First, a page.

In Madeira Place
by Heman White Chaplin
IN MADEIRA PLACE
By Heman White Chaplin
Turning from the street which follows the line of the wharves, into
Madeira Place, you leave at once an open region of docks and spars for
comparative retirement. Wagons seldom enter Madeira Place: it is too
hard to turn them in it; and then the inhabitants, for the most part,
have a convenient way of buying their coal by the basket. How much
trouble it would save, if we would all buy our coal by the basket!
A few doors up the place a passageway makes off to the right,
through a high wooden gate that is usually open; and at the upper
corner of this passage stands a brick house, whose perpetually closed
blinds suggest the owner's absence. But the householders of Madeira
Place do not absent themselves, even in summer; they could hardly get
much nearer to the sea. And if you will take the pains to seat
yourself, toward the close of day, upon an opposite doorstep, between
two rows of clamorous little girls sliding, with screams of painful
joy, down the rough hammered stone, to the improvement of their
clothing, you will see that the house is by-no means untenanted.
Every evening it is much the same thing. First, following close upon
the heels of sunset, comes a grizzly, tall, and slouching man, in the
cap and blouse of a Union soldier, bearing down with his left hand upon
a cane, and dragging his left foot heavily behind him, while with his
right hand he holds by a string a cluster of soaring toy balloons, and
also drags, by its long wooden tongue, a rude child's cart, in which is
a small hand-organ.
Next will come, most likely, a dark, bent, keen-eyed old woman, with
her parchment face shrunk into deep wrinkles. She bears a dangling
placard, stating, in letters of white upon a patent-leather background,
what you might not otherwise suspect,that she was a soldier under the
great Napoleon, and fought with him at Waterloo. She also bears, since
music goes with war, a worn accordion. She is the old woman to whose
shrivelled, expectant countenance you sometimes offer up a copper coin,
as she kneels by the flagged crossway path of the Park.
She is succeeded, perhaps, by a couple of black-haired, short,
broad-shouldered men, leading a waddling, unconcerned bear, and talking
earnestly together in a language which you will hardly follow.
Then you will see six or eight or ten other sons and daughters of
toil, most of them with balloons.
All these people will turn, between the high, ball-topped
gate-posts, into the alley, and descend at once to the left, by a
flight of three or four steps, to a side basement door.
As they begin to flock in, you will see through the alley gate a
dark, thick-set man, of middle age, but with very little hair, come and
stand at the foot of the steps, in the doorway. It is Sorel, the master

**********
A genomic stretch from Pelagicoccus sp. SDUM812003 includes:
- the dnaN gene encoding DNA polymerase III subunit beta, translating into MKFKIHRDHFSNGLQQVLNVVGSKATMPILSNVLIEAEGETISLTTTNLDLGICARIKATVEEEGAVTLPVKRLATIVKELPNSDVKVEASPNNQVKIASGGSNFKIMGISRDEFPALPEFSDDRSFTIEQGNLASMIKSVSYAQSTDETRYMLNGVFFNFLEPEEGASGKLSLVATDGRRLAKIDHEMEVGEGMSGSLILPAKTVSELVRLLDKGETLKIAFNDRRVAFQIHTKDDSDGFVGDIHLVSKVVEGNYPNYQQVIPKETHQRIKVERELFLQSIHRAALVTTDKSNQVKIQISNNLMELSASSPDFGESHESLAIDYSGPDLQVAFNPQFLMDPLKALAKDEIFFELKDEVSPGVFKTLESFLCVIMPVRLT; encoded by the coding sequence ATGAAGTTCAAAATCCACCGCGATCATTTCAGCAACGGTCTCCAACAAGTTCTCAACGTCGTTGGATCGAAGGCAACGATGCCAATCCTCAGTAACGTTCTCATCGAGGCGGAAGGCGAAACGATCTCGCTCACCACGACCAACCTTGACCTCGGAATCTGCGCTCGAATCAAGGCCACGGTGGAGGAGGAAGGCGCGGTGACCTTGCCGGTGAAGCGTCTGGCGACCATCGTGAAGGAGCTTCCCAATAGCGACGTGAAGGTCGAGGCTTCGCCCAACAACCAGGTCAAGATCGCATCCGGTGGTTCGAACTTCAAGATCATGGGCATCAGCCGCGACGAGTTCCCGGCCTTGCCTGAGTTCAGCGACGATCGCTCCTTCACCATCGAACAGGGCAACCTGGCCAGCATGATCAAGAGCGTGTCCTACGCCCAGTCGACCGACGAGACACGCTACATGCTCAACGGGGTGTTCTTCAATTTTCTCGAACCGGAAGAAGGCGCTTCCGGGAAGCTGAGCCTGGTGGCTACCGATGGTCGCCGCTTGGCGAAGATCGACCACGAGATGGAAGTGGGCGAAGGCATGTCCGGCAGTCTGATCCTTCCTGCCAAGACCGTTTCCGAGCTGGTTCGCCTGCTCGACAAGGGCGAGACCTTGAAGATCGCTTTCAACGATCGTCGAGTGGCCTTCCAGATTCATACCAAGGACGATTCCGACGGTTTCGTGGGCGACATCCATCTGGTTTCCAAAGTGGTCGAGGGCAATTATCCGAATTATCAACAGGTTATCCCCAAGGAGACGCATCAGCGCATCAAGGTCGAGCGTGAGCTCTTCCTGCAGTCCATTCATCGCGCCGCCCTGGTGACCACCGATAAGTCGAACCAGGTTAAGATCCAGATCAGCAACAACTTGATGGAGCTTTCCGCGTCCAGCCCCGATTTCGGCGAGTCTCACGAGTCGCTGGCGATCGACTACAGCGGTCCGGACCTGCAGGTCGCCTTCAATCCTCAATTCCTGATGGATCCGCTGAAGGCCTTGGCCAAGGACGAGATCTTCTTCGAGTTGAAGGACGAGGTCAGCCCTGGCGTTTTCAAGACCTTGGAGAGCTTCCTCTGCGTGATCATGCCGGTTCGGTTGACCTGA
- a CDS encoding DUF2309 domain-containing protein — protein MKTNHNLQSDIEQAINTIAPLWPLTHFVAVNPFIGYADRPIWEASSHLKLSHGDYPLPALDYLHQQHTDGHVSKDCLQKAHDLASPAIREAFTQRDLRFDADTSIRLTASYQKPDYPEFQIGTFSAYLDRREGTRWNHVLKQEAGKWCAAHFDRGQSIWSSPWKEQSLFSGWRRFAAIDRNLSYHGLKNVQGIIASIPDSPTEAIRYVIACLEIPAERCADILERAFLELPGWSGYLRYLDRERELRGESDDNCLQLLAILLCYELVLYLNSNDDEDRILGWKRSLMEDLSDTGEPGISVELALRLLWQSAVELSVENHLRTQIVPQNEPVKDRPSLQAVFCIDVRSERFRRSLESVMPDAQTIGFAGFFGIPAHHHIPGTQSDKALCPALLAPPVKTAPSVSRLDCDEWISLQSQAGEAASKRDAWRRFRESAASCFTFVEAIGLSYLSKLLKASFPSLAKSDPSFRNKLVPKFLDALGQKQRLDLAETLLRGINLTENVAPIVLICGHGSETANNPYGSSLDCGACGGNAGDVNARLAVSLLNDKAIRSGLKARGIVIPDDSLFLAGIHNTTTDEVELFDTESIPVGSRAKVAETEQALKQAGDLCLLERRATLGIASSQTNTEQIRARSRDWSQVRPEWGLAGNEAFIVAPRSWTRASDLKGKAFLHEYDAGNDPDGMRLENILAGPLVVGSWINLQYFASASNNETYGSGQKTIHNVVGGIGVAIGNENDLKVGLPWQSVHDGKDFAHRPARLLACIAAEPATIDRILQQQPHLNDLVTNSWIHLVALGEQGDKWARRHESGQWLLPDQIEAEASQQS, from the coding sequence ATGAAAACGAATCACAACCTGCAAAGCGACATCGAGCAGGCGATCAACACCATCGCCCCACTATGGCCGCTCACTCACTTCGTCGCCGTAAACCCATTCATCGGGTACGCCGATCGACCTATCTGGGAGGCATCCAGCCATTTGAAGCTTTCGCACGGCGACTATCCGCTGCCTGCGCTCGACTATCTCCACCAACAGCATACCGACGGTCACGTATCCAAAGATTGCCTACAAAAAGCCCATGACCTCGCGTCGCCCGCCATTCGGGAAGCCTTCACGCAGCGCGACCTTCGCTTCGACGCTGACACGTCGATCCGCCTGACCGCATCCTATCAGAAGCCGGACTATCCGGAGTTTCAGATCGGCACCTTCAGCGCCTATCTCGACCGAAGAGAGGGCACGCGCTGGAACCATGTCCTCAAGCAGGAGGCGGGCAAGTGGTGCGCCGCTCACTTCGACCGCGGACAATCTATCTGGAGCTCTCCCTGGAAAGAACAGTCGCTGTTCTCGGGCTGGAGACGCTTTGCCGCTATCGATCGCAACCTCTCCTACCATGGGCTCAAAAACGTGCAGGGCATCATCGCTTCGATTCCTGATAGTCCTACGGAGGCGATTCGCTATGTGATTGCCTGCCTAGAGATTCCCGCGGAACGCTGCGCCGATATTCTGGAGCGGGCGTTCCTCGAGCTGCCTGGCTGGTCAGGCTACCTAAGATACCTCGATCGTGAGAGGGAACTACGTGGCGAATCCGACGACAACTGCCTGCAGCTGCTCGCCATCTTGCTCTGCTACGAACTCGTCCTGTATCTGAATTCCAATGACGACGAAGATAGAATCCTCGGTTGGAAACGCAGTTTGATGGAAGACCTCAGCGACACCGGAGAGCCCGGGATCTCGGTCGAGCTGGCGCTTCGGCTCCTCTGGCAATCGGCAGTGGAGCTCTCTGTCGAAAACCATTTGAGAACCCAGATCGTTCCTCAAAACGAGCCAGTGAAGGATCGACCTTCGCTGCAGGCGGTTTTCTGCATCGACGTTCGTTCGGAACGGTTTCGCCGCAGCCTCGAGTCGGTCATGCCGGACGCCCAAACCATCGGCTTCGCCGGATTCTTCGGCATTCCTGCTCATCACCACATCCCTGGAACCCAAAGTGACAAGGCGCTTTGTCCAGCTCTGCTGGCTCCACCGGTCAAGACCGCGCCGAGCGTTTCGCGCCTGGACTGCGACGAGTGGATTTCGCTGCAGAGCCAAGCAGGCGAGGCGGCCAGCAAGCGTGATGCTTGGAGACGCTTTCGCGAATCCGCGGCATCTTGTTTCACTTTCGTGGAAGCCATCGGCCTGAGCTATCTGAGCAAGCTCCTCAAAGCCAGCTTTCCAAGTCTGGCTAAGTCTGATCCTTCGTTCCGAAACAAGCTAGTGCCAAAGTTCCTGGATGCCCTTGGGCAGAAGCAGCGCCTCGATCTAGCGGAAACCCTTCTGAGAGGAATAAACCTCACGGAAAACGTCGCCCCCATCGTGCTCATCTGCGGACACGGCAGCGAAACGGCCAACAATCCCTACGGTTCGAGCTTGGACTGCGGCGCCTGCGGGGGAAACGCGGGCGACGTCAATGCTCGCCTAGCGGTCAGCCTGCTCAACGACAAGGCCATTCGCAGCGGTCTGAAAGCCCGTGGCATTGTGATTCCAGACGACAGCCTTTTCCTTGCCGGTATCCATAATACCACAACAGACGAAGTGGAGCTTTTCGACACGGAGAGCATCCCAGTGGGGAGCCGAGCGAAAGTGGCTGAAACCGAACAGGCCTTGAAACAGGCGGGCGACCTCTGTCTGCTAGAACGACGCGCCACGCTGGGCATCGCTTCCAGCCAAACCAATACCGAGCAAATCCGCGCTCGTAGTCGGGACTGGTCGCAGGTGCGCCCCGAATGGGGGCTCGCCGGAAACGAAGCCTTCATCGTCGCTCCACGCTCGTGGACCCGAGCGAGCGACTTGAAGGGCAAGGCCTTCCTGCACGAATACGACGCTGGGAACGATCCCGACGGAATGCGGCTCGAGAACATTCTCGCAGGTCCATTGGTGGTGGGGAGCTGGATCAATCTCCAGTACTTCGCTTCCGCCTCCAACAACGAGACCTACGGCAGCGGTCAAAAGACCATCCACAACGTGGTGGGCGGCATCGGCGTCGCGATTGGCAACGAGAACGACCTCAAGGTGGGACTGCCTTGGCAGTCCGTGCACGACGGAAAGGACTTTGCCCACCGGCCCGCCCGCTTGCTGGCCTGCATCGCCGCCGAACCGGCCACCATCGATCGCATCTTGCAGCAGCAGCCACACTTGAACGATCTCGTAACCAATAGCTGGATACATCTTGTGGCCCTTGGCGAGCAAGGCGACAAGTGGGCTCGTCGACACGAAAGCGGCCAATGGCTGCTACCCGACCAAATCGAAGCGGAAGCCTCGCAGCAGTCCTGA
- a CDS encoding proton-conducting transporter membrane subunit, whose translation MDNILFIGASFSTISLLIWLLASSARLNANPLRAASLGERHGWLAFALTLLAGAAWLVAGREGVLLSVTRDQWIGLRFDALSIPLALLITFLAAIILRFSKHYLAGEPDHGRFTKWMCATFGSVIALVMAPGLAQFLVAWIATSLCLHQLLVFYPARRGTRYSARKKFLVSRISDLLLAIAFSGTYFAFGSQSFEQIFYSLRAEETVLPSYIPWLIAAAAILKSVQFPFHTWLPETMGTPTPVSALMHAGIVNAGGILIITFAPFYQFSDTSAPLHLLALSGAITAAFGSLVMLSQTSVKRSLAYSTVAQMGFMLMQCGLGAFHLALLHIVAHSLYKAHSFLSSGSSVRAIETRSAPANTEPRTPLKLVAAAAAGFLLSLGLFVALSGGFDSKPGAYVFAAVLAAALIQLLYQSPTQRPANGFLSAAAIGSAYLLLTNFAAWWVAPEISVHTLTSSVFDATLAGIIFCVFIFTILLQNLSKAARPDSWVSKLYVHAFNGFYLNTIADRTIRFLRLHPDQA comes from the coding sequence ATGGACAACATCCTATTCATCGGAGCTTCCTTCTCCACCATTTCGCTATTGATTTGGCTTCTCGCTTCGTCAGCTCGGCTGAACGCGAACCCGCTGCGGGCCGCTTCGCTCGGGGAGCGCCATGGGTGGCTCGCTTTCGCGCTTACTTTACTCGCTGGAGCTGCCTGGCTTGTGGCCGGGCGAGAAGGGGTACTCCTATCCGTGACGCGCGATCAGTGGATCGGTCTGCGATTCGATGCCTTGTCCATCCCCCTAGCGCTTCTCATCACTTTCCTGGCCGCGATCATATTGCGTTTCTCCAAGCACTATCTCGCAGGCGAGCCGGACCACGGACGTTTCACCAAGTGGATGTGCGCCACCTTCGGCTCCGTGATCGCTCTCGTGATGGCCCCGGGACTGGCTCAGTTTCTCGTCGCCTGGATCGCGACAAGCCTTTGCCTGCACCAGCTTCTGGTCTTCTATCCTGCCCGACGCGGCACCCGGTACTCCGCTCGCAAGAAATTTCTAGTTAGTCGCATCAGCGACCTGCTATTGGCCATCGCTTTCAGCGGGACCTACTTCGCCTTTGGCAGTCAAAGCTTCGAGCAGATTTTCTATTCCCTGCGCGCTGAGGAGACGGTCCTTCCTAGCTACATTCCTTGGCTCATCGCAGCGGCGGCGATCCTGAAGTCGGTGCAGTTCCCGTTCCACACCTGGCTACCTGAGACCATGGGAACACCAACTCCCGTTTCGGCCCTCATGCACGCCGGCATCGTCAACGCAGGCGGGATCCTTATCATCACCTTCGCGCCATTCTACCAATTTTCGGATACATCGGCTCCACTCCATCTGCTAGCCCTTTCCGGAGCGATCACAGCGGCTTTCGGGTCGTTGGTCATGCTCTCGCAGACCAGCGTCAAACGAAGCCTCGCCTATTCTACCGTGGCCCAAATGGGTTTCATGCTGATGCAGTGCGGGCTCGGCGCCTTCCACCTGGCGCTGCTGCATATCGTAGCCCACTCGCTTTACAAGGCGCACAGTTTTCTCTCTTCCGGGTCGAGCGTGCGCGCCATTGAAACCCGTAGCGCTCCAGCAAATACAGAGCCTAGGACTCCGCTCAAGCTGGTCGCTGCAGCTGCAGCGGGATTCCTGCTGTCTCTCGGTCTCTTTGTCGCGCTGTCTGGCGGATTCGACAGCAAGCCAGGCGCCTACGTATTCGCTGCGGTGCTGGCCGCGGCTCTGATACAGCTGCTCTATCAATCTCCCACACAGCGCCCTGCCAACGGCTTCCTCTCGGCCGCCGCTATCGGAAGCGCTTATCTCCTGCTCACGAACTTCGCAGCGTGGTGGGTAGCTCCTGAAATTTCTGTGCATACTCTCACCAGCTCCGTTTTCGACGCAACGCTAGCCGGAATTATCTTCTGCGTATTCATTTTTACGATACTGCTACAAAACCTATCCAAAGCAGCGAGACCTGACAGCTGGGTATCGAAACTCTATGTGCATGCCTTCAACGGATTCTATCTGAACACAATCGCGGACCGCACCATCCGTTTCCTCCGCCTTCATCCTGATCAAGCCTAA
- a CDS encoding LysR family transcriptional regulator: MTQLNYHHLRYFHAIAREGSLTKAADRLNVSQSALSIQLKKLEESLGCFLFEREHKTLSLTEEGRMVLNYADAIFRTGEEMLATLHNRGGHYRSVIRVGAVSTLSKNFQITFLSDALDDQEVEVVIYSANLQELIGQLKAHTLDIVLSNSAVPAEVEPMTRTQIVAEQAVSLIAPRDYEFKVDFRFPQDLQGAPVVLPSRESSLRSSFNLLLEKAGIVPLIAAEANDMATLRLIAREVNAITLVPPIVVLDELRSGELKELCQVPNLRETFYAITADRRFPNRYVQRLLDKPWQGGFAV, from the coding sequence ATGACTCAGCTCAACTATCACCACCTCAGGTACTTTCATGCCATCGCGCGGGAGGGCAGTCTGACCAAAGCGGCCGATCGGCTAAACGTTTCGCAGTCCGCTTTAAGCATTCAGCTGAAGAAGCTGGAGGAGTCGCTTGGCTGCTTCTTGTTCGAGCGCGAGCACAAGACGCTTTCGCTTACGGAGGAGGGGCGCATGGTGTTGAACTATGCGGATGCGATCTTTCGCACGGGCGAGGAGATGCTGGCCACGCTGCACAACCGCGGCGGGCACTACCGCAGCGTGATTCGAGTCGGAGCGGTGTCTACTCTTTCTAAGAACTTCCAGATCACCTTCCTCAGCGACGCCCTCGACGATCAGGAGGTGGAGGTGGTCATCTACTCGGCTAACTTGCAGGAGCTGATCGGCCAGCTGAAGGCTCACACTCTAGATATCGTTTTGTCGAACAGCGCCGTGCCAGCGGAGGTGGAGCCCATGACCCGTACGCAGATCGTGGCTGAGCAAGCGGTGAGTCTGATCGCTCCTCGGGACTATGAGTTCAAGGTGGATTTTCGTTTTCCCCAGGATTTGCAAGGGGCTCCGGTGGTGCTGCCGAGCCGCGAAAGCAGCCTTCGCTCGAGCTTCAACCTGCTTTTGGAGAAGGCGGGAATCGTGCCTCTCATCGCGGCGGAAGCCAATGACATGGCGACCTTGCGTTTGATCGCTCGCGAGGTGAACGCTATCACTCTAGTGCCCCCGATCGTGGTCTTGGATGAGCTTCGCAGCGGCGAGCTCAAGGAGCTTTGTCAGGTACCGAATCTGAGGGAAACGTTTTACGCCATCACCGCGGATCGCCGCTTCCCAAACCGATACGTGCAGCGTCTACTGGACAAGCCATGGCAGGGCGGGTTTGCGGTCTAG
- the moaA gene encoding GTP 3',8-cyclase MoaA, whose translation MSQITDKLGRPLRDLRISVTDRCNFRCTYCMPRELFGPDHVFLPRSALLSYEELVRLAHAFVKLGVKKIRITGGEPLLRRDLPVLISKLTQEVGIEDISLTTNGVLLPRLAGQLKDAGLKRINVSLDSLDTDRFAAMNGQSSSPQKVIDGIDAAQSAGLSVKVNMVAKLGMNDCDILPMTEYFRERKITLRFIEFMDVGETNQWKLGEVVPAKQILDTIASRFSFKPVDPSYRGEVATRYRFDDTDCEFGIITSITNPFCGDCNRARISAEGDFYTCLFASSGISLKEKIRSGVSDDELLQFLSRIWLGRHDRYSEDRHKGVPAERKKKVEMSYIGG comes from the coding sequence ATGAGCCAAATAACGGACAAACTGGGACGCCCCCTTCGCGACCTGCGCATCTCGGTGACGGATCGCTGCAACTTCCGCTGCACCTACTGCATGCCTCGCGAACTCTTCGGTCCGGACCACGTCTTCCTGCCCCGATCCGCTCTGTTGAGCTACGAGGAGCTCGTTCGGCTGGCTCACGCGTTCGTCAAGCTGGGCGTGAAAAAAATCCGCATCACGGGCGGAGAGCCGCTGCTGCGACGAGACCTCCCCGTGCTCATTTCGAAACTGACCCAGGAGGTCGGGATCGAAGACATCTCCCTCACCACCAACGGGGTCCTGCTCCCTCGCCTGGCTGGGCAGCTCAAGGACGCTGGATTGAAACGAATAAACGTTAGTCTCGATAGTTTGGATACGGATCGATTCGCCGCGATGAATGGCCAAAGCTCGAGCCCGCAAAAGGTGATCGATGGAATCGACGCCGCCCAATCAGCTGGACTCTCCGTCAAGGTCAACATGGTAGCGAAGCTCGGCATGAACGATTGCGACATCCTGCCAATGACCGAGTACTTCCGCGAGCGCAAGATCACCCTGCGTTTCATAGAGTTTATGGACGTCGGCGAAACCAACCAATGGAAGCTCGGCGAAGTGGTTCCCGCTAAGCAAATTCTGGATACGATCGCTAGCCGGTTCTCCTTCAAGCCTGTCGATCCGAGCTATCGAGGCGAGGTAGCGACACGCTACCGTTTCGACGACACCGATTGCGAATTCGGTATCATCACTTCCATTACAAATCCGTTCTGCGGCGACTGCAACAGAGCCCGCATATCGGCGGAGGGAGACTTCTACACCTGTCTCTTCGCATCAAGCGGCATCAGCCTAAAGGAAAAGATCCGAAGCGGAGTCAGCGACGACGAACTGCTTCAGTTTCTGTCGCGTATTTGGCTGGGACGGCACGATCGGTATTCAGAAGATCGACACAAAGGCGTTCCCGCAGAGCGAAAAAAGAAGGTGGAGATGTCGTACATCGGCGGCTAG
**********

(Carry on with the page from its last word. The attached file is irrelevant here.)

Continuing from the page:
of the house; for this is the Maison Sorel. Some of his guests
he greets with a Noachian deluge of swift French words and high-pitched
cries of welcome. It is thus that he receives those capitalists, the
bear-leaders from the Pyrenees; it is thus that he greets the grizzled
man in the blue cap and blouse,Fidèle the old soldier, Fidèle the
pensioner, to whom a great government, far away, at Washington,
doubtless with much else on its mind, never forgets to send by mail,
each quarter-day morning, a special, personal communication, marked
with Fidèle's own name, enclosing the preliminaries of a remittance:
Accept (as it were) this slight tribute. Ah! que c'est un
gouvernement! Voilà une république!
Even a Frenchman may be proud to be an American!
Most of his guests, however, Sorel receives with a mere pantomime of
wide-opened eyes and extended hands and shrugged-up shoulders,
accompanied by a long-drawn Eh! by which he bodies forth a
thousand refinements of thought which language would fail to express.
Does a fresh immigrant from the Cévennes bring back at night but one or
two of the gay balloons with which she was stocked in the morning, or,
better, none; or, on the other hand, does a stalwart man just from the
rich Brie country return at sundown in abject despair, bringing back
almost all of the red and blue globes which floated like a radiant
constellation of hope about his head when he set forth in the early
morning, Sorel can express, by his Eh! and some slight
movement, with subtle exactness and with no possibility of being
misapprehended, the precise shade of feeling with which the result
But there he stops. Nothing is said. Sorel is a philosopher: he has
indicated volumes, and he will not dilute with language. One who has
fired a little lead bullet does not need to throw after it a bushel of
The company, as they come in, one by one, wash their hands and
faces, if they see fit, at the kitchen sink, and dry them on a long
roller-towel,a device adopted, probably, from the Americans. Then
they retire to the room behind the kitchen, and seat themselves at a